Parallelism is an amazing feature brought by the Stream API in Java 8.
In this course, you will learn how parallel streams are working under the hood, how to use them to improve the performances of your applications, and when to avoid them.
Along with the implementation of the map / filter reduce algorithm, the Stream API brings an amazing feature: the possibility to conduct the processing of your data in parallel. Going parallel is as simple as calling a parallel() method, something many developers are tempted to do. In this course, Leveraging Parallel Streams for Fast Data Processing in Java, you will learn what is happening under the hood, and how parallelism has been implemented in the Stream API. First, you will see that going parallel may improve the performances of your computations greatly, but may also ruin your application. Next, you will discover how to understand when things are working, which will give you the keys you need to decide when to go parallel and when to stay away from it. Finally, you will analyze the situations where things are not behaving as expected. By the end of this course, you will gain better understanding of parallelism as it is: a complex topic that you can grasp with simple ideas, so that you can use what you will learn immediately.
Passionate about programming computers for over 20 years, Jose made his debut in assembler and C, C for SIMD parallel machines before adopting Java as an object-oriented language. Assistant professor in Paris North University for more than 15 years, Jose also brings his expertise to many projects, in various industrial fields.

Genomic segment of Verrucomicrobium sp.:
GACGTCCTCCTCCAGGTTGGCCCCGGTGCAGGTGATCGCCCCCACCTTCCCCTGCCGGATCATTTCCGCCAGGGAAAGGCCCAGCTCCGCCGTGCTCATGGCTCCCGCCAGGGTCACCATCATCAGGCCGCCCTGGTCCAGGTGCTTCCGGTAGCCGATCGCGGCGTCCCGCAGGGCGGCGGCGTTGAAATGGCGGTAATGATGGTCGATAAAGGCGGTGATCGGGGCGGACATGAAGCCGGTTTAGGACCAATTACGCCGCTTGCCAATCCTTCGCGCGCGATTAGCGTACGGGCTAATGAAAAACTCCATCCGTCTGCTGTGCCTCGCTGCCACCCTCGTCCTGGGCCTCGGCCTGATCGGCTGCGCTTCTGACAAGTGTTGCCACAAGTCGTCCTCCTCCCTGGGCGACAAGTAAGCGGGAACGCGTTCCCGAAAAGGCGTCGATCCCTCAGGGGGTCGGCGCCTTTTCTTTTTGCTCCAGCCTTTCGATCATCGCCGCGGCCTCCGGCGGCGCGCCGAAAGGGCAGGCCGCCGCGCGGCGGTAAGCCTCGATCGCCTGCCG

Course Overview Hello, my name is José. I'm a Java champion and a JavaOne Rock Star. I am talking to you from Paris, where I live, and I'm very glad to present my new course, Leveraging Parallel Streams for Fast Data Processing in Java. One of the most exciting features of the stream API is its ability to process data in parallel by just adding this simple parallel call on any stream. This simplicity hides, in fact, a lot of complexity. Parallel streams are built on top of the fork/join framework, which needs to efficiently split your data. Then use your threads to do the computations, and a then use associative reductions to join them. That's many technical steps that may become traps if not used properly. This course shows you all those traps with benchmarks and analysis and a shows you how to bench your own stream processing using JMH. Using parallel streams may speed up your computations, but it also may ruin them, and this is what you will learn in this course, how to use parallel streams wisely. I am very excited to show you all this, and I cannot wait to see how you will use parallelism in your applications to get the information you need from your data faster.